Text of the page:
A total of $1.7 million is available and will be divided between two grant categories: $700,000 is available for small grants from $2,500 to $25,000; and $1 million is available for grants above $25,000. There is no limit on the request amount for grants larger than $25,000. The grants require a match of 50 percent nonstate funds to be considered.

“We look forward to helping trap clubs and other organizations put these dollars to good use,” Niska said. “Ideally, range work would be completed this spring, leading to more shooting opportunities around the state by next summer.”

Grant application packets for both small and large grants are available at . Those selected for funding will be notified in March.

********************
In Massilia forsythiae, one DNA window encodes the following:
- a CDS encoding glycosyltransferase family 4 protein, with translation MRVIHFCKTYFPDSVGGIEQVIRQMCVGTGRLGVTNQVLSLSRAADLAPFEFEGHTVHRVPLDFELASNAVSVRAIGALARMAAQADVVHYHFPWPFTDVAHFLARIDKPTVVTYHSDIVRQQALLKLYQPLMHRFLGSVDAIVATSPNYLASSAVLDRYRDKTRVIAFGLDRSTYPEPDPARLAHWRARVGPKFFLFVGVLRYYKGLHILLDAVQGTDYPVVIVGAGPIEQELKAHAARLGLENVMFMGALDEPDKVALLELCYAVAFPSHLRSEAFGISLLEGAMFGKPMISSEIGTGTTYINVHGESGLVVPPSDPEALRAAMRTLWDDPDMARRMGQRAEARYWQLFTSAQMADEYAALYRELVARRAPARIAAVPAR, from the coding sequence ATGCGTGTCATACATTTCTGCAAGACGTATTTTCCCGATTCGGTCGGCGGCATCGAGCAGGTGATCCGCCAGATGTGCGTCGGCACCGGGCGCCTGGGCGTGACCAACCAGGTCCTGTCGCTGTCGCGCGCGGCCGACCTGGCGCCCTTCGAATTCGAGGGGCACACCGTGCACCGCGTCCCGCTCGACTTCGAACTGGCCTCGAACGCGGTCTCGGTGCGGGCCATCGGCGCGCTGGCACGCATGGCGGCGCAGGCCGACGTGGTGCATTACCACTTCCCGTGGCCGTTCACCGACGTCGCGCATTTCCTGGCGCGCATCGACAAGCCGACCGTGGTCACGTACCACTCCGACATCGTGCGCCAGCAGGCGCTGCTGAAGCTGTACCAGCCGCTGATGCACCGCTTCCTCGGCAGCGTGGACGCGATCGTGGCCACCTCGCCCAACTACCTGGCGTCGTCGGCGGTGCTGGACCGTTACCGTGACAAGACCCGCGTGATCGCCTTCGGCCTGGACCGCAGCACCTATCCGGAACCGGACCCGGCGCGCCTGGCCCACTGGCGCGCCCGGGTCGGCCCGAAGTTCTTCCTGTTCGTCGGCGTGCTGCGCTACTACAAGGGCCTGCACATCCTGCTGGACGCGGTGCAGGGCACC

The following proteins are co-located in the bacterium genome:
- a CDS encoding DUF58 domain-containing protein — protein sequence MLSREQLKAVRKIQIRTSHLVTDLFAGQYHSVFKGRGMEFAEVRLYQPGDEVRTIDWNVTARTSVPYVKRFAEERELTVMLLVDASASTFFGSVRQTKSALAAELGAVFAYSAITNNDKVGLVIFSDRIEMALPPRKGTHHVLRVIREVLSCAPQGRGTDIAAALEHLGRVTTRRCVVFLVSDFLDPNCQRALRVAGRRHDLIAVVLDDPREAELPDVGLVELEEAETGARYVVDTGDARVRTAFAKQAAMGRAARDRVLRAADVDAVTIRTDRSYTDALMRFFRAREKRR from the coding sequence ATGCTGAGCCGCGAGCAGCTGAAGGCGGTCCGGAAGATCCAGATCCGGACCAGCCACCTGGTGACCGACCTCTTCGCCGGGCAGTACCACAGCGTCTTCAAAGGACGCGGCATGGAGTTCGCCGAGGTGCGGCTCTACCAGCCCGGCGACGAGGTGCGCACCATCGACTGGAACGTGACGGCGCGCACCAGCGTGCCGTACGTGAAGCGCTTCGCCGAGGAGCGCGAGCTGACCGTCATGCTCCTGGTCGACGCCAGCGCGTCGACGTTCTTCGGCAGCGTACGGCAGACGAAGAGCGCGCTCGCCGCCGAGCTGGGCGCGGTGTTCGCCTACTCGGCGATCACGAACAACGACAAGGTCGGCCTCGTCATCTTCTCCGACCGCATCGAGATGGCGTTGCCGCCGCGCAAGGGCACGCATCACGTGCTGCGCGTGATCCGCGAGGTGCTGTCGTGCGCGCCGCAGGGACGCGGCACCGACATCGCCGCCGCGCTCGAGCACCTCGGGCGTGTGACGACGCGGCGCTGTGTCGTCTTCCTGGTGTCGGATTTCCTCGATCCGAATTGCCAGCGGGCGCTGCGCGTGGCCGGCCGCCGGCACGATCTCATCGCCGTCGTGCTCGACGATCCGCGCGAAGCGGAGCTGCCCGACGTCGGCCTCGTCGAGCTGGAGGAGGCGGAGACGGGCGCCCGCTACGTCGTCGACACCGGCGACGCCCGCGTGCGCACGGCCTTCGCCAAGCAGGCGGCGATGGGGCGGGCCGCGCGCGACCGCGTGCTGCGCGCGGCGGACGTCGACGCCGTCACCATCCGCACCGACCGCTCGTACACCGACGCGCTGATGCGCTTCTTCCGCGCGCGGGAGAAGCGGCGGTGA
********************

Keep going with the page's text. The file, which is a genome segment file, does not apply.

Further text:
Grant background

The Minnesota Legislature last year authorized funding for matching grants to recreational shooting clubs for developing or rehabilitating trap shooting sports facilities for public use, with an emphasis on enhancing youth participation opportunities.

Nearly $400,000 was awarded to 41 trap shooting facilities last year as part of the small trap range grants program that provided matching grants of up to $25,000.

Development of the grants program follows a significant rise in youth trap shooting, especially by high school students who are part of a statewide league. Existing trap ranges sometimes struggle to meet demand.

“We funded a lot of worthy projects from the first round of grants,” Niska said. “We look forward to high interest in this next round of funding.”

New Regulations On Winnibigoshish, Saganaga and Over 30 other Lakes

Poles n Holes web 2015

DNR announces new special angling regulations

Angling regulations will change on nearly three dozen waters this year, according to the Minnesota Department of Natural Resources.